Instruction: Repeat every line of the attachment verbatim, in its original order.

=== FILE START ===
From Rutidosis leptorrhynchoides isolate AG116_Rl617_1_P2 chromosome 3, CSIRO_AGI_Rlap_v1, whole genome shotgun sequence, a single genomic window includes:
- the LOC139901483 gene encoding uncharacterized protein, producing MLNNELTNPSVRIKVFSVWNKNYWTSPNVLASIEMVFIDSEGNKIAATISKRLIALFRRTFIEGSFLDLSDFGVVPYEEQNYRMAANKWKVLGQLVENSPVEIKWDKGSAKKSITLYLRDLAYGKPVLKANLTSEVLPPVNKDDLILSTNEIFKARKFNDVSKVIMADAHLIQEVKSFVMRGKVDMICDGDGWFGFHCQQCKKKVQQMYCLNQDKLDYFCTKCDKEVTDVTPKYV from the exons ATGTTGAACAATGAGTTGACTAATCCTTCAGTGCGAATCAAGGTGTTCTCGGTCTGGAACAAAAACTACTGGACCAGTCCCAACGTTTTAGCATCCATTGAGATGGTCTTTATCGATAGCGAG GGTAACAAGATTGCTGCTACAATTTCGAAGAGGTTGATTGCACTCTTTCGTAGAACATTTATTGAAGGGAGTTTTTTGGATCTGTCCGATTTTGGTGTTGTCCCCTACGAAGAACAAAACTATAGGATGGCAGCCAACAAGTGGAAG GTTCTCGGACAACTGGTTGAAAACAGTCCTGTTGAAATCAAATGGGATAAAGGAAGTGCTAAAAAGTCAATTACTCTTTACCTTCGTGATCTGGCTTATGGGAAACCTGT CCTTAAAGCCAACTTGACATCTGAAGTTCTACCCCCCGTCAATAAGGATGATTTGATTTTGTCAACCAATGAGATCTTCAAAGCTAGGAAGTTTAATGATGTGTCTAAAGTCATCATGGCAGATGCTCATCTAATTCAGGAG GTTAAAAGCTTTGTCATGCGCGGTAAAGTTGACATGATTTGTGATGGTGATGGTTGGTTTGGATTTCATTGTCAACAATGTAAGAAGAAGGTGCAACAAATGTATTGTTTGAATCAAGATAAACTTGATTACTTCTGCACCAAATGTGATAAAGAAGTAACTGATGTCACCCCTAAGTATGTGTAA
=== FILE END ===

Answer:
From Rutidosis leptorrhynchoides isolate AG116_Rl617_1_P2 chromosome 3, CSIRO_AGI_Rlap_v1, whole genome shotgun sequence, a single genomic window includes:
- the LOC139901483 gene encoding uncharacterized protein, producing MLNNELTNPSVRIKVFSVWNKNYWTSPNVLASIEMVFIDSEGNKIAATISKRLIALFRRTFIEGSFLDLSDFGVVPYEEQNYRMAANKWKVLGQLVENSPVEIKWDKGSAKKSITLYLRDLAYGKPVLKANLTSEVLPPVNKDDLILSTNEIFKARKFNDVSKVIMADAHLIQEVKSFVMRGKVDMICDGDGWFGFHCQQCKKKVQQMYCLNQDKLDYFCTKCDKEVTDVTPKYV from the exons ATGTTGAACAATGAGTTGACTAATCCTTCAGTGCGAATCAAGGTGTTCTCGGTCTGGAACAAAAACTACTGGACCAGTCCCAACGTTTTAGCATCCATTGAGATGGTCTTTATCGATAGCGAG GGTAACAAGATTGCTGCTACAATTTCGAAGAGGTTGATTGCACTCTTTCGTAGAACATTTATTGAAGGGAGTTTTTTGGATCTGTCCGATTTTGGTGTTGTCCCCTACGAAGAACAAAACTATAGGATGGCAGCCAACAAGTGGAAG GTTCTCGGACAACTGGTTGAAAACAGTCCTGTTGAAATCAAATGGGATAAAGGAAGTGCTAAAAAGTCAATTACTCTTTACCTTCGTGATCTGGCTTATGGGAAACCTGT CCTTAAAGCCAACTTGACATCTGAAGTTCTACCCCCCGTCAATAAGGATGATTTGATTTTGTCAACCAATGAGATCTTCAAAGCTAGGAAGTTTAATGATGTGTCTAAAGTCATCATGGCAGATGCTCATCTAATTCAGGAG GTTAAAAGCTTTGTCATGCGCGGTAAAGTTGACATGATTTGTGATGGTGATGGTTGGTTTGGATTTCATTGTCAACAATGTAAGAAGAAGGTGCAACAAATGTATTGTTTGAATCAAGATAAACTTGATTACTTCTGCACCAAATGTGATAAAGAAGTAACTGATGTCACCCCTAAGTATGTGTAA